It's hard to believe it's already the end of the month, and time to talk about the May book releases. I only have nine May titles in my closet at the moment, but it might give me a chance to catch up with the two dozen April books that are there. There are some hot titles in this stack, so make sure you get them ordered from your favorite bookstore, or placed on reserve at your local library.
You can't kick off May any better than with a new Jack Reacher novel. Lee Child's latest book is 61 Hours (Delacorte Press). A bus accident in a blizzard strands Reacher in Bolton, South Dakota, landing him in a deadly confrontation. I've read terrific reviews about this thriller, a story that gives Reacher only sixty-one hours for a final showdown.
In the fall of 1941, American journalist John Russell is living inside Nazi-occupied Berlin. In David Downing's Stettin Station (Soho Press), he's working as a contact between an anti-Nazi German intelligence organization, and American intelligence. Even as he investigates the disappearance of Berlin Jews, he's trying to find a way out of Germany.
In Barbara Fister's Through the Cracks (St. Martin's Minotaur), PI Anni Koskinen's investigation of a serial rapist uncovers a connection to Chicago politics. How can a politically ambitious Attorney's prosecution of a rape case twenty years earlier tie in with a missing woman?
May marks the return of one of my favorite authors, with a new publisher. Chris Grabenstein brings John Ceepak and Danny Boyle back to the Jersey shore in Rolling Thunder (Pegasus Books). A prominent citizen suffers a heart attack on opening day of a brand new roller coaster. But, suspicions of foul play bring Ceepak and Boyle into the case.
Petra Hammesfahr's The Lie (Bitter Lemon Press) is considered one of Germany's best psychological suspense novels. It topped the bestseller lists for fifteen months, and now it's available in English, translated by Mike Mitchell. Two women who look uncannily alike begin a deadly game, as wealthy Nadia asks Susanne to spend the weekend with her husband, so she can sneak off with a lover. And, one weekend leads to a web of lies.
Ned Kelly Award winner Adrian Hyland brings us a character and setting most of us are unfamiliar with in Gunshot Road (Soho Press). Emily Tempest is half-white, half-Aboriginal, a woman who left home to get an education, and returned to the area where she grew up. Appointed Aboriginal Community Police Officer, she investigates the murder of an elderly geologist, while dealing with her racially mixed community.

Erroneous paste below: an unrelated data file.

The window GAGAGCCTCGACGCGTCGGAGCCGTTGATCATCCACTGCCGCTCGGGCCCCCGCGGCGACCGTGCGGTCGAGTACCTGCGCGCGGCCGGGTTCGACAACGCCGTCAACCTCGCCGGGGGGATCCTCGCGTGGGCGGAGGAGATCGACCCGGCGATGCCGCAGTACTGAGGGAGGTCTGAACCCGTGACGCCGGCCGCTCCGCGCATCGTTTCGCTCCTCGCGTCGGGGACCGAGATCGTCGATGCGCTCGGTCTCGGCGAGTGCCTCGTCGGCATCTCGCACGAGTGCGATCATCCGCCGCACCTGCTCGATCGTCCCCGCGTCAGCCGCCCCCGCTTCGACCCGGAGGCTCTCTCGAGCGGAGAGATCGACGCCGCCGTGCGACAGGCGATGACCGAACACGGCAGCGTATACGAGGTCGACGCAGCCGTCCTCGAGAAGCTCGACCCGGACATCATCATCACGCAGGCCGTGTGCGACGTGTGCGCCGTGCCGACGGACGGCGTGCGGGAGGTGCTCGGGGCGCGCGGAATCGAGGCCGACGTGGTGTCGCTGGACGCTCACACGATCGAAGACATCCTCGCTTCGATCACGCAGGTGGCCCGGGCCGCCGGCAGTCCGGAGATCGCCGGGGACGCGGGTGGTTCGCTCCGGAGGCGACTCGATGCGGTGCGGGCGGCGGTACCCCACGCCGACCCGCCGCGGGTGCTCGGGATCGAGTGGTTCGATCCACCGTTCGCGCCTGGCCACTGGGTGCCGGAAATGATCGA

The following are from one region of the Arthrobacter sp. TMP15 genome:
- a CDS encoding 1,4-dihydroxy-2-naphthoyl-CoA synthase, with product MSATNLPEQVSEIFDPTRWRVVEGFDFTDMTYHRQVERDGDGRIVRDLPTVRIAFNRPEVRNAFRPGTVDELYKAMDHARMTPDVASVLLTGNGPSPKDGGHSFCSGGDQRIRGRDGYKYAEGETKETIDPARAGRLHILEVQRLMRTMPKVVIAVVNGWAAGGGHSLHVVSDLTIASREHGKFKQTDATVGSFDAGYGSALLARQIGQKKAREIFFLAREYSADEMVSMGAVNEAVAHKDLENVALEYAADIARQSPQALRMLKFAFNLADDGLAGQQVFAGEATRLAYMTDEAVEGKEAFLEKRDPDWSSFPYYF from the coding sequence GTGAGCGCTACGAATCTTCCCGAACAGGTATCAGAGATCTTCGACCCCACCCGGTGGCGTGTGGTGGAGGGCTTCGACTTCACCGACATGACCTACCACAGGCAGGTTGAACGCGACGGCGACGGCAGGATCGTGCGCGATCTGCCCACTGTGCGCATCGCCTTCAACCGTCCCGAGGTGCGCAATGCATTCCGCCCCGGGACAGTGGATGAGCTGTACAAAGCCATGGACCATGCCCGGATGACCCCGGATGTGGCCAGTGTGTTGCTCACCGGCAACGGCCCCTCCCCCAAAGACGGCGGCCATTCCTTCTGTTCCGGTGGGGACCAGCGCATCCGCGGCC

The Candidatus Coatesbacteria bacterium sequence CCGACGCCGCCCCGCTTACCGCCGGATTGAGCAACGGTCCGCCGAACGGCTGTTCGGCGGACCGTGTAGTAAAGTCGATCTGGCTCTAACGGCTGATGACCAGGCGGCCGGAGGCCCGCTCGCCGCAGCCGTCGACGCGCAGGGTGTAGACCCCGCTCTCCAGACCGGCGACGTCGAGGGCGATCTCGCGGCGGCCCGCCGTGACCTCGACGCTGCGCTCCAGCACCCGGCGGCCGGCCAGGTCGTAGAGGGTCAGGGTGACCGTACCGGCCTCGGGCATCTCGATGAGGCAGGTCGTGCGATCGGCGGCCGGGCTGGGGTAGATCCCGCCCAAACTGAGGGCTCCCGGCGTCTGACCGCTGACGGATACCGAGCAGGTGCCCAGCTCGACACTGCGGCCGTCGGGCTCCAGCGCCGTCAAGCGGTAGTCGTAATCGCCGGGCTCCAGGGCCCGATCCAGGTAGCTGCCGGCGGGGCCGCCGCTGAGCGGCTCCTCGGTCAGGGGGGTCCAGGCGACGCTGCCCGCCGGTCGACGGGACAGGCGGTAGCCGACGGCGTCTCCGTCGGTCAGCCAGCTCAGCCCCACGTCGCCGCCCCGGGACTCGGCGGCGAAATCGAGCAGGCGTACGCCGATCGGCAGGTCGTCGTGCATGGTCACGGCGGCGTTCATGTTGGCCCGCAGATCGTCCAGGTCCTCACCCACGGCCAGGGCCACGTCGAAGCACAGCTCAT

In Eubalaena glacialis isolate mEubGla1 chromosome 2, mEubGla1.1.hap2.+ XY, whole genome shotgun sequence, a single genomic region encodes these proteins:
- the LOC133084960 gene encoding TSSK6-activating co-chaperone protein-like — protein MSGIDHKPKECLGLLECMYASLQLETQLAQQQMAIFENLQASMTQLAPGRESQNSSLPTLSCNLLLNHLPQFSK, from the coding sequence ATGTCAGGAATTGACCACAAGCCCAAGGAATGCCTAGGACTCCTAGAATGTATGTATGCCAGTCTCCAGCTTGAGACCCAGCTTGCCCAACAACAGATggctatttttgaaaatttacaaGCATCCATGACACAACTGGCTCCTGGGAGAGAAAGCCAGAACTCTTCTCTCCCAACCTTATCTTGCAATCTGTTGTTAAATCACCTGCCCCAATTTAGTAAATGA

Diana Janes' debut novel, The Pull of the Moon (Soho Constable) is described as a "fast-paced mystery that switches seamlessly from past to present, weaving the story of a deadly summer home and the woman who never told its thirty-year-old secret." Kate Mayfield has long been haunted by a summer and a vanished girl, but the request to return to that summer home means her secret may finally be revealed.
Stefanie Pintoff has been nominated for an Edgar Award for her debut novel, In the Shadow of Gotham. Her follow-up novel is A Curtain Falls (St. Martin's Minotaur). Detective Simon Ziele fled New York City after the death of his fiancé in the General Slocum ferry disaster. But, his former partner, Captain Declan Mulvaney needs his assistance when it seems there is a serial killer attacking New York chorus girls. Is there a monster loose in turn-of-the-century New York?
Olen Steinhauer brings back reluctant spy Milo Weaver in The Nearest Exit (St. Martin's Minotaur). When Milo is forced to turn back to his old job as a "tourist," he must prove his loyalty. How dangerous is a man caught between foes, patriots and traitors, life and death?
There are only nine May book releases in my closet at the moment. But, there are some excellent selections among them. I hope you find something to entice you into a book.
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